In line with a national approach to tax wagering based on the point of consumption, Tasmania will also introduce a tax of up to 15 per cent on the net wagering revenue of betting companies offering services to Tasmania from 1 January 2020. The impact of this tax is not reflected in the 2019-20 Budget as changes will be required to the existing wagering levy arrangements as well as further consultation with key stakeholders.

Table 5.5 provides details of the components of the State Taxation estimates.

Table 5.5:         State Taxation

 

2018-19 

2018-19 

2019-20 

2020-21 

2021-22 

2022-23 

 

 

Estimated 

 

Forward 

Forward 

Forward 

 

Budget 

Outcome 

Budget 

Estimate 

Estimate 

Estimate 

 

$m 

$m 

$m 

$m 

$m 

$m 

 

 

 

 

 

 

 

Payroll tax

354.2 

369.3 

379.4 

391.7 

404.7 

418.2 

 

 

 

 

 

 

 

Taxes on property

 

 

 

 

 

 

Land tax1

111.1 

113.3 

119.0 

123.3 

127.9 

132.6 

Fire service levies2

62.6 

62.6 

68.1 

70.6 

73.1 

75.7 

Government guarantee fees

15.5 

16.7 

16.6 

15.7 

16.9 

17.9 

Conveyance duty3

297.7 

245.8 

236.7 

245.0 

245.0 

245.0 

 

487.0 

438.5 

440.4 

454.6 

462.9 

471.2 

Taxes on provision of goods and services

 

 

 

 

 

 

Gambling taxes

 

 

 

 

 

 

Casino tax and licence fees

51.0 

51.8 

51.2 

50.7 

50.1 

49.6 

Lottery tax

30.7 

35.0 

35.6 

36.4 

37.2 

38.0 

Totalizator wagering levy

7.4 

7.5 

7.6 

7.8 

8.0 

8.2 

Insurance duty

94.3 

97.3 

99.6 

102.3 

105.5 

108.6 

 

183.5 

191.6 

194.1 

197.2 

200.8 

204.4 


 

Table 5.5:         State Taxation (continued)

 

2018-19 

2018-19 

2019-20 

2020-21 

2021-22 

2022-23 

 

 

Estimated 

 

Forward 

Forward 

Forward 

 

Budget 

Outcome 

Budget 

Estimate 

Estimate 

Estimate 

 

$m 

$m 

$m 

$m 

$m 

$m 

 

 

 

 

 

 

 

Taxes on the use of goods and services

 

 

 

 

 

 

Vehicle registration fees

43.8 

43.8 

45.5 

47.4 

49.3 

51.2 

Motor vehicle fees and taxes

 

 

 

 

 

 

Motor vehicle duty

48.4 

49.4 

50.3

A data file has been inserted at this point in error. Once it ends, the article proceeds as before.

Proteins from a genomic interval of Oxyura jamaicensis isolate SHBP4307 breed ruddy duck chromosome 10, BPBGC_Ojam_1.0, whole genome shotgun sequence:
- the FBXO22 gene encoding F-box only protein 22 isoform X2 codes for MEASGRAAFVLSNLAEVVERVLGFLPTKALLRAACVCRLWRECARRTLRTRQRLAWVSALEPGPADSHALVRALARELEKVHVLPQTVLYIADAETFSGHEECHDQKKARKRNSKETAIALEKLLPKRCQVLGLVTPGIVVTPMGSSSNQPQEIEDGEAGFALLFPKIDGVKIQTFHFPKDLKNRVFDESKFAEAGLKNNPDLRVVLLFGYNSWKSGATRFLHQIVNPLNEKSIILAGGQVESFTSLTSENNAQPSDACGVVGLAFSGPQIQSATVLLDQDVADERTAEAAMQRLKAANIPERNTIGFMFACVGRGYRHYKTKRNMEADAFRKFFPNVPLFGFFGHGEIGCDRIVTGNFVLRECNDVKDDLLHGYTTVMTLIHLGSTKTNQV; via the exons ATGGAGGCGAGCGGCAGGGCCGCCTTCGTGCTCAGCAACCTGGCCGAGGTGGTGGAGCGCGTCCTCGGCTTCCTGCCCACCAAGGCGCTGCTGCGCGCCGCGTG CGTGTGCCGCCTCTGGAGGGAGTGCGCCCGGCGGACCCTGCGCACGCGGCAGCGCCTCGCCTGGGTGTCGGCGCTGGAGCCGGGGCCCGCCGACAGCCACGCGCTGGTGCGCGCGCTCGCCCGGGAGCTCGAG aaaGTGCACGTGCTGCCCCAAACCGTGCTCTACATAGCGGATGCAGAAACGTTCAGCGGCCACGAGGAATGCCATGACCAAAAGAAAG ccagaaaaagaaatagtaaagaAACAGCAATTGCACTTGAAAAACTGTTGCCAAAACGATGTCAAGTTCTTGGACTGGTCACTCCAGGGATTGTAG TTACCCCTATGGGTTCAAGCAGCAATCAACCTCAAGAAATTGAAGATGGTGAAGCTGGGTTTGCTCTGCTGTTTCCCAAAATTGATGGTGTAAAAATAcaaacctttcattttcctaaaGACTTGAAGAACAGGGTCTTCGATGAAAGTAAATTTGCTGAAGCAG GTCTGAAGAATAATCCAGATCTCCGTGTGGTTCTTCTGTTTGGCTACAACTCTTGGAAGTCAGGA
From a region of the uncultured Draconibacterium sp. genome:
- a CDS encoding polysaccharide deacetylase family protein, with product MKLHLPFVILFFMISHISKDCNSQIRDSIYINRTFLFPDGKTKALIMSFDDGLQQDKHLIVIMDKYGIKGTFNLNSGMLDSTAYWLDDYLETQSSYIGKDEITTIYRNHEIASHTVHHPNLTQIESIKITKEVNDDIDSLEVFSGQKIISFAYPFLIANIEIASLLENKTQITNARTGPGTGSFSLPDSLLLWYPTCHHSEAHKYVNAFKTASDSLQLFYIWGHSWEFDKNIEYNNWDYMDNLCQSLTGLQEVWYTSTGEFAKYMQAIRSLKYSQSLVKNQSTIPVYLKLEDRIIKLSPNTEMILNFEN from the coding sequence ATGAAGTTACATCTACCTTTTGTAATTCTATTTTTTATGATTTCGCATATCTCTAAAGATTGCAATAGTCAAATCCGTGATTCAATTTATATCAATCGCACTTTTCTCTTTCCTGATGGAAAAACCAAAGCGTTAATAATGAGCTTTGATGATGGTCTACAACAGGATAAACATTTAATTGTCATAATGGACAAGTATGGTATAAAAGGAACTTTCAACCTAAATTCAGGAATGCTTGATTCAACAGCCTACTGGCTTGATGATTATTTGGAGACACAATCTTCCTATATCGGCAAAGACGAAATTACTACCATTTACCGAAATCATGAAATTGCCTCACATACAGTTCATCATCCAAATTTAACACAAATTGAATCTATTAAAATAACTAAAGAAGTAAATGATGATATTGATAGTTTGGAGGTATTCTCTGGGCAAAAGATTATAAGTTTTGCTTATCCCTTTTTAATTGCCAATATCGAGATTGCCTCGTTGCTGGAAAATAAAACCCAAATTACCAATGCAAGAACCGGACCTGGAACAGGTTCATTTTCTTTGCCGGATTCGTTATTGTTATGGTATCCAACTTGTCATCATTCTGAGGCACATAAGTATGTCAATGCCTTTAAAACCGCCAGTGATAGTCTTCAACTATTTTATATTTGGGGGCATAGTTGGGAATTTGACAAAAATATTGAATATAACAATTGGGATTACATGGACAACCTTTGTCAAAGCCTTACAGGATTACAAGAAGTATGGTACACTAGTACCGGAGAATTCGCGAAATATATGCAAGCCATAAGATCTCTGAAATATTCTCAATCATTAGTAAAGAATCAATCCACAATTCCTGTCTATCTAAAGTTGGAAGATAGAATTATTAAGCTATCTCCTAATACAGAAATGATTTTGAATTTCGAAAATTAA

51.3 

52.3 

53.2 

Motor tax

89.9 

94.1 

96.7 

100.0 

104.3 

107.8 

Motor vehicle fire levy

8.5 

8.5 

9.0 

9.5 

9.5 

9.5 

 

190.5 

195.7 

201.6 

208.1 

215.3 

221.8 

 

 

 

 

 

 

 

TOTAL STATE TAXATION

1 215.2 

1 195.2 

1 215.5 

1 251.6 

1 283.7 

1 315.6 

 

 

 

 

 

 

 

Notes:

1.    Land tax includes the Government’s extension to the land tax exemptions for both short-stay accommodation properties and newly built housing that are made available for long-term rental to 30 June 2023.

2.    Fire service levies are reported as a tax for the purposes of the Uniform Presentation Framework. However, all revenues go directly to the State Fire Commission.

3.    Conveyance duty includes the Government’s commitment to: increase the Foreign Investor Duty Surcharge for acquisitions by foreign persons of residential land, from three per cent to seven per cent, and of primary production land, from half a per cent to 1.5 per cent; and extend the eligible periods for both duty concessions for first home buyers of established homes and eligible pensioners that downsize their home, to 30 June 2020.

 

 

Tax Expenditure Statement

This statement provides an estimate of the revenue the Government has forgone, or the financial benefit obtained by taxpayers, through concessions, benefits and incentives that the Government provides through the tax system. Tax expenditures have been estimated for the main revenue lines of payroll tax, land tax and conveyance duty.

Methodology

Tax exemptions, rebates and concessions are measured based on the revenue foregone approach, where the value of the revenue that would have been received if the standard rate of tax had been applied is estimated.

The methodology does not allow for any behavioural changes that may result if an exemption, rebate or concession was removed. The approach also does not allow for potential tax rate changes that may result if a tax exemption, rebate or concession were removed.

Where thresholds are removed, the resulting measure of expenditure is labelled a tax free threshold in the table below. The tax expenditure, or revenue foregone, associated with providing tax free thresholds has been calculated for payroll tax.

All other expenditure measures included in Table 5.6 are measured as deviations from the current tax settings.

Table 5.6:         Estimated Major Tax Expenditures

 

2018-19

2019-20

 

$m

$m

Payroll Tax1

 

 

Tax-free threshold

138.4

166.3

Educational institutions exemption

12.2

13.2

Health care service provider exemptions

5.0

5.7

Employer payroll tax rebate for additional positions created

5.9

4.8

 

161.5

190.0

Land Tax2

 

 

Principal place of residence exemption

125.2

132.4

Primary production land exemption

95.6

88.7

Religious bodies, charitable institutions, or educational institutions exemption

6.5

7.0

Other3

4.4

3.3

 

231.7

231.4